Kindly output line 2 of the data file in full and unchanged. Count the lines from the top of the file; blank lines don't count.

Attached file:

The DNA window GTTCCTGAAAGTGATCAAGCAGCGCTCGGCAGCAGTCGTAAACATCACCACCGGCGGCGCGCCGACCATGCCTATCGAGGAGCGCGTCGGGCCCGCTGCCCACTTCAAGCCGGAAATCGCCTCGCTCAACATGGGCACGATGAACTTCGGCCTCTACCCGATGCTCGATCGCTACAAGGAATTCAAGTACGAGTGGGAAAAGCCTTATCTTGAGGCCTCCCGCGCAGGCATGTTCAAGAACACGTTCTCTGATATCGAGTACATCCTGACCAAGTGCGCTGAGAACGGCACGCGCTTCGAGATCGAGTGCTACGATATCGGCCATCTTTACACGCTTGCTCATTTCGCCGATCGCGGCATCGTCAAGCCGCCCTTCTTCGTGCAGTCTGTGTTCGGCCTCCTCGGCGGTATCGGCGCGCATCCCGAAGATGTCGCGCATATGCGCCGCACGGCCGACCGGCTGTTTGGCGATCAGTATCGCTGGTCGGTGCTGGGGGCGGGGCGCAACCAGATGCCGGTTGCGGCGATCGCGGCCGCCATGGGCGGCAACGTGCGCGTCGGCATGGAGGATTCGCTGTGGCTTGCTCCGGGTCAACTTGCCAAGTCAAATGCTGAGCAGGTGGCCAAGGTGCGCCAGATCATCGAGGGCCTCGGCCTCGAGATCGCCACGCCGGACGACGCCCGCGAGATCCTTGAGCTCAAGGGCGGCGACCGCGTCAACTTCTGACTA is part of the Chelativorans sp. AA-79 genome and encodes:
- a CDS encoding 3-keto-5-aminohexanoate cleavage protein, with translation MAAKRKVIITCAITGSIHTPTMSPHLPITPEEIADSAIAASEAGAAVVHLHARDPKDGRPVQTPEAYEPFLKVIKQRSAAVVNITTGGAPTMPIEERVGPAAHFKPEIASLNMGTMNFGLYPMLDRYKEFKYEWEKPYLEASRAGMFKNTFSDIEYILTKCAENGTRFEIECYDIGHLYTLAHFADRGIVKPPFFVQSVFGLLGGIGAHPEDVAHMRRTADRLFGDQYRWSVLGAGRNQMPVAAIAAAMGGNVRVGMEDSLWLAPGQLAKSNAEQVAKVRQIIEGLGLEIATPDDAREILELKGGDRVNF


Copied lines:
- a CDS encoding 3-keto-5-aminohexanoate cleavage protein, with translation MAAKRKVIITCAITGSIHTPTMSPHLPITPEEIADSAIAASEAGAAVVHLHARDPKDGRPVQTPEAYEPFLKVIKQRSAAVVNITTGGAPTMPIEERVGPAAHFKPEIASLNMGTMNFGLYPMLDRYKEFKYEWEKPYLEASRAGMFKNTFSDIEYILTKCAENGTRFEIECYDIGHLYTLAHFADRGIVKPPFFVQSVFGLLGGIGAHPEDVAHMRRTADRLFGDQYRWSVLGAGRNQMPVAAIAAAMGGNVRVGMEDSLWLAPGQLAKSNAEQVAKVRQIIEGLGLEIATPDDAREILELKGGDRVNF